It is telling, and a bit pathetic, that the drafters of the Constitution couldn't even bring themselves to use the word "slavery." Instead, they provided that “[t]he migration or importation of such persons as any of the states now existing shall think proper to admit, shall not be prohibited by the Congress prior to the year 1808”.
By “such people,” the drafters meant thousands of kidnapped Africans crammed into coffin ships and brought across the ocean to be brutalized. The modern equivalent, perhaps, would be UFOs beaming us up from the street and taking us to Andromeda to be worked to death growing strange crops. That was the miracle at Philadelphia.
Nor could Americans choose for themselves whether to offer shelter to Black people in search of the land of the free. The Constitution prohibited Americans from exercising their own moral judgment about that: “No person held to service or labour in one state, under the laws thereof, escaping into another, shall, in consequence of any law or regulation therein, be discharged from such service or labour, but shall be delivered up on claim of the party to whom such service or labour may be due.”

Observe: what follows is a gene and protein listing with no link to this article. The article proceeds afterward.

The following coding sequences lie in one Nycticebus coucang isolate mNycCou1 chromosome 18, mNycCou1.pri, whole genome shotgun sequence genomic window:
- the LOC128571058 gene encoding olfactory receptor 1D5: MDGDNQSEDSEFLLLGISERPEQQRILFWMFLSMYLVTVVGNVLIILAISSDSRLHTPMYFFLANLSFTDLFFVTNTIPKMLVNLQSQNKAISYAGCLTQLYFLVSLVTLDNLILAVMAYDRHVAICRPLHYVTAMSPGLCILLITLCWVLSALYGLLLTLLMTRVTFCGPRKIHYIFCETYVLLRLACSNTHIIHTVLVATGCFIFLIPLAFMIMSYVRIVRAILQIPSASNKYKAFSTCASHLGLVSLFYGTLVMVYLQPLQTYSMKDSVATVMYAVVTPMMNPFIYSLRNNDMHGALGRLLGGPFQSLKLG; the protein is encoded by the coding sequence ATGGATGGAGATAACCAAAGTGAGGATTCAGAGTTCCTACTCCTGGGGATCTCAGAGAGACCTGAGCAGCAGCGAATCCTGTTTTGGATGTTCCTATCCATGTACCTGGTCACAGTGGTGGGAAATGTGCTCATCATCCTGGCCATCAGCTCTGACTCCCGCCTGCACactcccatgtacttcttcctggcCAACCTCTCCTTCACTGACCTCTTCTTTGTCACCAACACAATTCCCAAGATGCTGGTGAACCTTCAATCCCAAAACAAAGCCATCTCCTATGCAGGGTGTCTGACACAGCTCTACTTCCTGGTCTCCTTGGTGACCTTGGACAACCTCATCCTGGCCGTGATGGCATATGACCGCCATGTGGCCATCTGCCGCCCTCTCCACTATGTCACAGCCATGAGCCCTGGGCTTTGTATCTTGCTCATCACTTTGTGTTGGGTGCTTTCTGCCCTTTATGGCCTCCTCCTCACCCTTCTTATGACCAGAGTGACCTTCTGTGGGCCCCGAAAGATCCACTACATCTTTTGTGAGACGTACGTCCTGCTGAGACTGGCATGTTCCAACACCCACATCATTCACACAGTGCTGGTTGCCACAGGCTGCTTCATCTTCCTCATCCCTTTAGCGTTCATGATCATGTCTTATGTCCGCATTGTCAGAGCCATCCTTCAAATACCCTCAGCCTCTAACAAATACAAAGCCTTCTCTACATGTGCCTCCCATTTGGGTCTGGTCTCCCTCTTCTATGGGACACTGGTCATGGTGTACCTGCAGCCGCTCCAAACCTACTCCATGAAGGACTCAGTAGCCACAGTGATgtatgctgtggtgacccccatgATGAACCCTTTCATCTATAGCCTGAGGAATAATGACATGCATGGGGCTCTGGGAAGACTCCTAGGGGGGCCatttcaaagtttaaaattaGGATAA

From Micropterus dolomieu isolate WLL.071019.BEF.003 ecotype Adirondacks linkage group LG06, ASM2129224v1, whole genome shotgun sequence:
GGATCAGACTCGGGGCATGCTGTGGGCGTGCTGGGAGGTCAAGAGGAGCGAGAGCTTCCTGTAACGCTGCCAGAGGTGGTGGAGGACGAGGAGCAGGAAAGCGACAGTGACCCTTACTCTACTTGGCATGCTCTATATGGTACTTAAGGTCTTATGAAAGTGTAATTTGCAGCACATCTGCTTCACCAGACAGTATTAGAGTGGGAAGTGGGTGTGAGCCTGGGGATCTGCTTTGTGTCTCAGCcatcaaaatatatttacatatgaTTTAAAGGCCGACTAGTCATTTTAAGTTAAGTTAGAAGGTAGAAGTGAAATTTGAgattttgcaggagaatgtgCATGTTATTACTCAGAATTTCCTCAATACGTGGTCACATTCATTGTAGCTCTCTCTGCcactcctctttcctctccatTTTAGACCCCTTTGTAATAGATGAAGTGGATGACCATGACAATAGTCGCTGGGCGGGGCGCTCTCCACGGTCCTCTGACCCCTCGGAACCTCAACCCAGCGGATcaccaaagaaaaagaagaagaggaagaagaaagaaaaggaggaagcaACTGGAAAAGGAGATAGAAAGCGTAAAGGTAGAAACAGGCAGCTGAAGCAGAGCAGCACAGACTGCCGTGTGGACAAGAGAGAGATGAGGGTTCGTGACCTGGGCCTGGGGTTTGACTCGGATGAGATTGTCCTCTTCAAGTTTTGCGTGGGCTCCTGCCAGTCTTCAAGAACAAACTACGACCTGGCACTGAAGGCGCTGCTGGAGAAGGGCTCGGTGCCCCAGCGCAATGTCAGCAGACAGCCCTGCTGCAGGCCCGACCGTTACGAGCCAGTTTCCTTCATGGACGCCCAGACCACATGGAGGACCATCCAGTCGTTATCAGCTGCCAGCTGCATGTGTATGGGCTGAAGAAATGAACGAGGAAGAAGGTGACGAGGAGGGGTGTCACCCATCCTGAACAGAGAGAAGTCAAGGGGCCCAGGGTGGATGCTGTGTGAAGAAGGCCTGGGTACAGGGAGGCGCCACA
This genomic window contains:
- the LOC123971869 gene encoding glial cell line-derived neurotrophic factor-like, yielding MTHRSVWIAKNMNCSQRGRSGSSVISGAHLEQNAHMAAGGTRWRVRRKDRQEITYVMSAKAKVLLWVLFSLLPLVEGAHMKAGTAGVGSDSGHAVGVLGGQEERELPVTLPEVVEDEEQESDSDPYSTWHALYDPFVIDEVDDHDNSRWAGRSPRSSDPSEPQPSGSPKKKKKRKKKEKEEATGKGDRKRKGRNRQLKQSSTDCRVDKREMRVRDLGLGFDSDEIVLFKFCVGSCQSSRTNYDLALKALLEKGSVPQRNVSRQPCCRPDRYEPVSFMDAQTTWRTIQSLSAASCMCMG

That meant that every sheriff in the nation was constitutionally required to be a slave driver, and the taxes of every citizen were used to prevent the ideals expressed in the Declaration of Independence from being realized.
The Constitution awarded slaveowners additional seats in Congress in proportion to their inequity. The "three-fifths clause" gave additional seats in Congress based on each state's slave population. The slaves themselves could not vote, and of course the people who were allowed to vote didn't represent the slaves' interests. Apportioning congressional seats based on the number of slaves meant that, as far as the House of Representatives was concerned, the votes of white Southern males counted for more than the votes of white Northerners.
Garrison wasn't alone in recognizing that the Constitution was, at best, an ignoble compromise. Abraham Lincoln explained it clearly just four years after Garrison's incendiary act. In a Chicago speech he compared the Declaration of Independence to the Constitution: